In a competitive job market, what stands between a candidate and gainful employment at a prestigious tech company is not just his or her credentials, but also how well the candidate performs under pressure.

Read more new and notable nonfiction in January.

In Are You Smart Enough to Work at Google?, his follow-up to the career guide How Would You Move Mount Fuji?, William Poundstone gives readers an inside look at some of the most challenging interview questions—and their solutions—from the hiring managers at Google. 

Where did you find the examples to use in your book?

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I had written How Would You Move Mt. Fuji? about the questions they were asking at Microsoft. That one I actually started because I would get e-mails from friends who were going on job interviews, and they were asked to solve logic puzzles. They knew that I was a fan of logic puzzles, so they e-mailed me to see if I knew the correct answer, and whether they got it right. 

After that book, I got letters from people who said, “I came across a question that wasn’t in your book,” so they would send it to me and I kept a file. But the interesting thing I found was that Google had evolved a new type of interview question that’s, again, very hard, very tricky, but it’s a little bit different because it doesn’t necessarily have a single right answer, like a logic puzzle would. 

They’ll ask something like, “How would you weigh your head?” And as I say in the book, there’s really no entirely good answer for that, at least no one knows of an entirely good answer for that, but they really want to see how you handle it—whether you can come up with some good, valid ideas even if a complete solution might elude you. 

For what kinds of jobs do they ask these questions?

The interesting thing is, traditionally, it was high-tech jobs, but what’s happened with The Great Recession is that all sorts of other companies have started using them. All these companies have found that they have 20 applicants for every open position, and they’re kind of desperate to find some way to justify why they’re hiring one person over another, so a lot of them are adopting these sort of Google-style questions. I think in many cases it is overkill, but in this very strange job market, that’s something that you’re seeing a lot of.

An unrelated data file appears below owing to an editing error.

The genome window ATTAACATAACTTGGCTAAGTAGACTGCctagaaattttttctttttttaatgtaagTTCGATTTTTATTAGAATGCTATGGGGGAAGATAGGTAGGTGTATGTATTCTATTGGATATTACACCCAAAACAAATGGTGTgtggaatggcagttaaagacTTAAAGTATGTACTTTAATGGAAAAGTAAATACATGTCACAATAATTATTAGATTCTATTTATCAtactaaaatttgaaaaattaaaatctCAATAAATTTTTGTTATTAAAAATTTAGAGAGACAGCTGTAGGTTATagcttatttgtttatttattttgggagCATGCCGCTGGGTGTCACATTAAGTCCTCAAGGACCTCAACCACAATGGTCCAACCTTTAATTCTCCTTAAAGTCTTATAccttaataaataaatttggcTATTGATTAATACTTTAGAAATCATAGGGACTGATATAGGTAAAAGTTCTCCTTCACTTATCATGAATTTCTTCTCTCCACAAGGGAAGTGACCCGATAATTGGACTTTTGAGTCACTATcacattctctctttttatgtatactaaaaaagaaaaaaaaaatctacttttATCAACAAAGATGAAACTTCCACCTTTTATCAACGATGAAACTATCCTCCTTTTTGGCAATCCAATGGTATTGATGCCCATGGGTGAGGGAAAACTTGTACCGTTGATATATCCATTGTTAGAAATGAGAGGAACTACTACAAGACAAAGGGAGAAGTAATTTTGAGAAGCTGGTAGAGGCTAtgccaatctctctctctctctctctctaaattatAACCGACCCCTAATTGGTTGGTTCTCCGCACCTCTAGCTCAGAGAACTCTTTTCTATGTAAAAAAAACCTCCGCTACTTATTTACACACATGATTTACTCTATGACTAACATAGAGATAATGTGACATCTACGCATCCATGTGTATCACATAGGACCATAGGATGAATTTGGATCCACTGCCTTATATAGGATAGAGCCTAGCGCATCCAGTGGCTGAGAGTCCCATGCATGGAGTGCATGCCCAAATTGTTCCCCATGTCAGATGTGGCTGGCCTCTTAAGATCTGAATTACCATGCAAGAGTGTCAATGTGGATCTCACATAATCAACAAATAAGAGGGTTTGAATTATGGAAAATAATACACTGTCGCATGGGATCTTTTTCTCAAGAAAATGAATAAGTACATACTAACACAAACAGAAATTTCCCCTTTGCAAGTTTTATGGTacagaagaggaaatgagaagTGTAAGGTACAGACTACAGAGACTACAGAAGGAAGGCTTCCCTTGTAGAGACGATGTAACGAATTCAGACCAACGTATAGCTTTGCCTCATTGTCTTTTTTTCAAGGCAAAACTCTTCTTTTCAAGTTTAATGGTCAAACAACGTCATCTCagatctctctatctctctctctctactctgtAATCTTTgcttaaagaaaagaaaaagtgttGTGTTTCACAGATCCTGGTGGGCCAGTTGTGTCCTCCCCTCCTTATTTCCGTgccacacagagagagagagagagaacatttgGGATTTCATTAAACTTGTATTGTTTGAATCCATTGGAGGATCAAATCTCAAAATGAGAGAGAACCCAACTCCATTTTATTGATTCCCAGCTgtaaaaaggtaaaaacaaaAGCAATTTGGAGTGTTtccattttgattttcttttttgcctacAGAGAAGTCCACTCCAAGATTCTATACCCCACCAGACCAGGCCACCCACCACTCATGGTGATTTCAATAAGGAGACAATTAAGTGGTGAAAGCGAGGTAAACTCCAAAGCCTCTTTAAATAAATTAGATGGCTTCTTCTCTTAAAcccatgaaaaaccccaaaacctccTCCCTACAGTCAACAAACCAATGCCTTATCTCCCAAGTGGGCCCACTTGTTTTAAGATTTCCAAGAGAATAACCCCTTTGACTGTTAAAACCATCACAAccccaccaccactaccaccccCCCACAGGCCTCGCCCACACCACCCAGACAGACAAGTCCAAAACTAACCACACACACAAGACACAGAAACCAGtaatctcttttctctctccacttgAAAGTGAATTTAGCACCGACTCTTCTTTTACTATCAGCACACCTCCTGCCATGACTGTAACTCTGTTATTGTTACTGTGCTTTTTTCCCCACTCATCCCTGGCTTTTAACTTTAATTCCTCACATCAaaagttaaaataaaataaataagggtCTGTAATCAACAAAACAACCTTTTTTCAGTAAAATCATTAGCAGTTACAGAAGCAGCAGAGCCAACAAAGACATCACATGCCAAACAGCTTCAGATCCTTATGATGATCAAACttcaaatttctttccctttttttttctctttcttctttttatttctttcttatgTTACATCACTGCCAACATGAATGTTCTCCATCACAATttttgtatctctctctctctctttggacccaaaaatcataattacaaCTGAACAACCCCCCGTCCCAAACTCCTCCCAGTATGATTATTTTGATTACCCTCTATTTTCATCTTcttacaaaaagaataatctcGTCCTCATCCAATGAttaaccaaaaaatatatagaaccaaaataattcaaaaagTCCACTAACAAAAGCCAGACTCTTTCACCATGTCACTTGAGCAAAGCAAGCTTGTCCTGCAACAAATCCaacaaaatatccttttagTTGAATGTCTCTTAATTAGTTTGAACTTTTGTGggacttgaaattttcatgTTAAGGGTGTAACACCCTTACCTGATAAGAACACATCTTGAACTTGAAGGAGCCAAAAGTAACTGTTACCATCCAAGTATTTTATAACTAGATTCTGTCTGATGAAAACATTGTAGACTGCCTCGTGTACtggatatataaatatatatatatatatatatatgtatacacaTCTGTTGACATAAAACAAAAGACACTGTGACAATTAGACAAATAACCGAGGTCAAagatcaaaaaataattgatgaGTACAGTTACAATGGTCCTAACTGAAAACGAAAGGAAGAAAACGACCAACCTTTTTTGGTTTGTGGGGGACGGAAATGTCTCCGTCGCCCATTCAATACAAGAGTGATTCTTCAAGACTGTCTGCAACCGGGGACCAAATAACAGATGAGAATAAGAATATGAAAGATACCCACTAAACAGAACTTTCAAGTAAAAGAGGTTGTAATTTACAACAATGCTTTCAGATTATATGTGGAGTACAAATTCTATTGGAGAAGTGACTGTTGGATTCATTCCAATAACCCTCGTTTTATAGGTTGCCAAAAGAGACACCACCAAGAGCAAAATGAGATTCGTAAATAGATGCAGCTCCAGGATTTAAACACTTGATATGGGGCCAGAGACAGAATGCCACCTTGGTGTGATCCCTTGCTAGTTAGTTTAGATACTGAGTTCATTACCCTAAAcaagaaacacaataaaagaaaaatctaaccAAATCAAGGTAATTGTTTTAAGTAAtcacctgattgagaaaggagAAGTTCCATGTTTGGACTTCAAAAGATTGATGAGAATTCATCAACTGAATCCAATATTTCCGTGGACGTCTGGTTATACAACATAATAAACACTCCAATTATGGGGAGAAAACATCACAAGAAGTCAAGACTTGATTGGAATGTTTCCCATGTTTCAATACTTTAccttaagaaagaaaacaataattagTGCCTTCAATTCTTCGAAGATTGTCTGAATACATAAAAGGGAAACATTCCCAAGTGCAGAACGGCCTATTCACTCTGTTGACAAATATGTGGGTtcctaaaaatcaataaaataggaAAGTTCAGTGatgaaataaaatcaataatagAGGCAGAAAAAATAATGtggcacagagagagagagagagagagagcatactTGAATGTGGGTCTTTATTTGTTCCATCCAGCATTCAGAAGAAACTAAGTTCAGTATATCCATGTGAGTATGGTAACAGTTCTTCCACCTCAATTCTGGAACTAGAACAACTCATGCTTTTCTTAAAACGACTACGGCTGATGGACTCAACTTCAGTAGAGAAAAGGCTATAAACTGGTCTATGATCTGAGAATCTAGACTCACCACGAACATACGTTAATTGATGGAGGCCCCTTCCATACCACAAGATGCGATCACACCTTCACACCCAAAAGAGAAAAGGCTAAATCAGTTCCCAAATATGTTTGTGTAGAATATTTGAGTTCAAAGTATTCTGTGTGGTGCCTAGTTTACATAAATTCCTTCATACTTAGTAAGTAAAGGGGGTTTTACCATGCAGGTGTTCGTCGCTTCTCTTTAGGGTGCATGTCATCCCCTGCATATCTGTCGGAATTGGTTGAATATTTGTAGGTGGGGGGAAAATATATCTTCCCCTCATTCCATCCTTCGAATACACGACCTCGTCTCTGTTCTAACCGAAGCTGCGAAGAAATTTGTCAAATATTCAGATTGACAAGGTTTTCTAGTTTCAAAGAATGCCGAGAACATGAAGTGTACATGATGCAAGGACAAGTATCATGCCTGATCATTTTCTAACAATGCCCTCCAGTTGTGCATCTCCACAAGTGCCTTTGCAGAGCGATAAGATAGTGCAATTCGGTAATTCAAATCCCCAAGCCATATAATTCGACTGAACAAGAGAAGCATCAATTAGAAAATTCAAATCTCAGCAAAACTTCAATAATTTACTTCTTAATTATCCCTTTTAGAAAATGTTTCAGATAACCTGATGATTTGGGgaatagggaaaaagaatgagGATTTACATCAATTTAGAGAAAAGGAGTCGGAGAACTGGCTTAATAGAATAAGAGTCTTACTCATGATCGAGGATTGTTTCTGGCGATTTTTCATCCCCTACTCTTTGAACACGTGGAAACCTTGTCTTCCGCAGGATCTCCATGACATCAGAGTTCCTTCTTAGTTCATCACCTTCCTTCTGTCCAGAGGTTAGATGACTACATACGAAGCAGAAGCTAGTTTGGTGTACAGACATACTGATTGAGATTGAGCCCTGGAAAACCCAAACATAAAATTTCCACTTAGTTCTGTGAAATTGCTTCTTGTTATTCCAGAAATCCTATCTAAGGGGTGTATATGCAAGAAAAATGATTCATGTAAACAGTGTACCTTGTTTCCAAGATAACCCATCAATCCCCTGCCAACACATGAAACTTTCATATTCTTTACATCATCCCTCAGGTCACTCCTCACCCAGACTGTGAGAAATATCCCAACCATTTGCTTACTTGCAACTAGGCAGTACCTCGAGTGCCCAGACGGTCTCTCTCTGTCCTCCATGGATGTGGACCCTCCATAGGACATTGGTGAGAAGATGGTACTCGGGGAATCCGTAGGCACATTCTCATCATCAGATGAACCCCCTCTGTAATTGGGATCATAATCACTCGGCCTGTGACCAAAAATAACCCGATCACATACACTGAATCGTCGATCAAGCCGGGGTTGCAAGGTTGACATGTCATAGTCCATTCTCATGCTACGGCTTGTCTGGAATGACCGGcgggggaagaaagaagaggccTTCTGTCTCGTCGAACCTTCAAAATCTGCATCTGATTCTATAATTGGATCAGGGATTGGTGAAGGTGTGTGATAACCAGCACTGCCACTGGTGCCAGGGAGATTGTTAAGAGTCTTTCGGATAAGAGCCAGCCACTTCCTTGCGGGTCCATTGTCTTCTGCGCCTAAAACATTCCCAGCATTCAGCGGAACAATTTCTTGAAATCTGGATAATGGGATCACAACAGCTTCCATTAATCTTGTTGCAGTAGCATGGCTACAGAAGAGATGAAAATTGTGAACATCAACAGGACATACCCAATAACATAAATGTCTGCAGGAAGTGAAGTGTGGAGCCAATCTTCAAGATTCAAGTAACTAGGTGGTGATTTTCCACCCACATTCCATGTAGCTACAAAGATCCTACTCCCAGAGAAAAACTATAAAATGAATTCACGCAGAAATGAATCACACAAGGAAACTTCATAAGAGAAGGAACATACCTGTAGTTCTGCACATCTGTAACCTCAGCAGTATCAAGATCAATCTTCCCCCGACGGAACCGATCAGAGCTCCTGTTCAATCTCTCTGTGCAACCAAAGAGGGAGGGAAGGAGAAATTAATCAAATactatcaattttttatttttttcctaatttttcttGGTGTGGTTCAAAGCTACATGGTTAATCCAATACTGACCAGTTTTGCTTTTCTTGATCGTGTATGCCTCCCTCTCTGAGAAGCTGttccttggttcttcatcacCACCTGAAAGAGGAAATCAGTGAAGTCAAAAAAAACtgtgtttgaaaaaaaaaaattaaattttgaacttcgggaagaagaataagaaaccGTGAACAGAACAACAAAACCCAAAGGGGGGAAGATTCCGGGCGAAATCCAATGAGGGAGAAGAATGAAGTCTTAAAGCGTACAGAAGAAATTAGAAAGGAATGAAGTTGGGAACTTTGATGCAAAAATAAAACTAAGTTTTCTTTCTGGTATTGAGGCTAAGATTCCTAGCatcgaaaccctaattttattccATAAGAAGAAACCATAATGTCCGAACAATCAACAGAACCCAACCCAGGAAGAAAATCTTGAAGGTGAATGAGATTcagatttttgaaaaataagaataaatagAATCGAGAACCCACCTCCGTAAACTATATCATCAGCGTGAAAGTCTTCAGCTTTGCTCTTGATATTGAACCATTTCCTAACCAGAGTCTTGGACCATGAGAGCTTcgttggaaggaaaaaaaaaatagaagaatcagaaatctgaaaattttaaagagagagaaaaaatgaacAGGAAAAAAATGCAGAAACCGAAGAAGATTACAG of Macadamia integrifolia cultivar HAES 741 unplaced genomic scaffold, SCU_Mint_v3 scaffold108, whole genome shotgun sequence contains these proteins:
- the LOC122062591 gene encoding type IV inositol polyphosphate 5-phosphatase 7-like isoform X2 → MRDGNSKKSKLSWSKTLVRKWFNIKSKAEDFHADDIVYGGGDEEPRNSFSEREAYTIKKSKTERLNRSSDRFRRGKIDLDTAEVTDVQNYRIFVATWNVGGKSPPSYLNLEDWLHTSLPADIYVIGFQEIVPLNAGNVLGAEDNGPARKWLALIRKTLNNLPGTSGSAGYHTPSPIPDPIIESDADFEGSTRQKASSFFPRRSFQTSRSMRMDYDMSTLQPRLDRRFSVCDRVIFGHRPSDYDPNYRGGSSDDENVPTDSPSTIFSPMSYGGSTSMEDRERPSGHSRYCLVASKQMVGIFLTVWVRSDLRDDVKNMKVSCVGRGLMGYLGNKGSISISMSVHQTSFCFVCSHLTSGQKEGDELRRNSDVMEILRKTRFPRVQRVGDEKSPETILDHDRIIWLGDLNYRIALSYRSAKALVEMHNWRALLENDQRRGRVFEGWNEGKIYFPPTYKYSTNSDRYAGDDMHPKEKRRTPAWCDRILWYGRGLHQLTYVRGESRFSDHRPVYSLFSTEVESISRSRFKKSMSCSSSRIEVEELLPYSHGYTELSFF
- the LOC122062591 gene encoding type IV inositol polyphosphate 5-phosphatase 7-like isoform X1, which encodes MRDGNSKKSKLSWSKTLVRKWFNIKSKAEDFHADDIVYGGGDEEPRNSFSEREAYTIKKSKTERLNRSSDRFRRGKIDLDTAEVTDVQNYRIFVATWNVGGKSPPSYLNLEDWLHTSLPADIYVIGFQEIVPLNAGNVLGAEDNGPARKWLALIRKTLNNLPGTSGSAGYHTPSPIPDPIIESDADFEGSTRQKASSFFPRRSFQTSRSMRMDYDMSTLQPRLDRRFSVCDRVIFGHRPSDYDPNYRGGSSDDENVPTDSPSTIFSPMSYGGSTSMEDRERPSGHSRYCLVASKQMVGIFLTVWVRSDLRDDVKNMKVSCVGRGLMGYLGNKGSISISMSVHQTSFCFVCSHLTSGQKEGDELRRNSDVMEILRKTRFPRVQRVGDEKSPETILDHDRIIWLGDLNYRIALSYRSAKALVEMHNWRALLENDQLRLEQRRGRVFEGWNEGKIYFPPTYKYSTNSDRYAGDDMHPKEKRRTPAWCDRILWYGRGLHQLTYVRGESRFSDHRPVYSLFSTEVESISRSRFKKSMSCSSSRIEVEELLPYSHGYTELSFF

What is the history of using logic puzzles in interviews?

It goes back to IBM. This was when they were first hiring computer programmers, but they didn’t even have that term at that time. They were belatedly coming to the idea that programming a computer is not electrical engineering—it’s this whole new talent and you need people who are really very creative thinkers. 

So what they started doing was asking old-fashioned logic puzzles, and they’ve always worked pretty well at IBM. It was used at the early Silicon Valley companies, and it became a very popular thing in the high-tech industries. 

Then Microsoft started popularizing it. A lot of companies in the ’80s were trying to hire like Microsoft, so they started adopting it. More recently, Google has been particularly associated with this, and now everyone is kind of crazy to emulate Google or Apple or companies like that, so now you see a lot of companies using them.

What’s so great about working for Google?

It’s famous for all its perks. It’s got free food, free exercise equipment and all these amazing benefits. They also have what’s called “20-percent time.” The engineers there literally get to spend one day out of the week working on a project of their own devising. 

Many of their most famous products like Google Maps have actually started that way.

If you’re in the engineering field, Google really is the Shining City on the Hill. A lot of people aspire to work there. Of course, I mean this figuratively. It could be your own personal Google, which might be something completely different.

What do you like about logic puzzles?

I grew up reading Martin Gardner’s books and columns in Scientific American where he would often address these sorts of things. I suppose it’s kind of a metaphor for the way the world is, which is very confusing and chaotic, but you find out that there is a certain solution.

It’s kind of subtle. It takes a little work to find it, but suddenly everything falls into place and it makes sense. I suppose it represents this wish that the world were that simple and that in the world, everything would fall into place and make sense, which doesn’t always happen, but certainly the puzzle gives you that experience.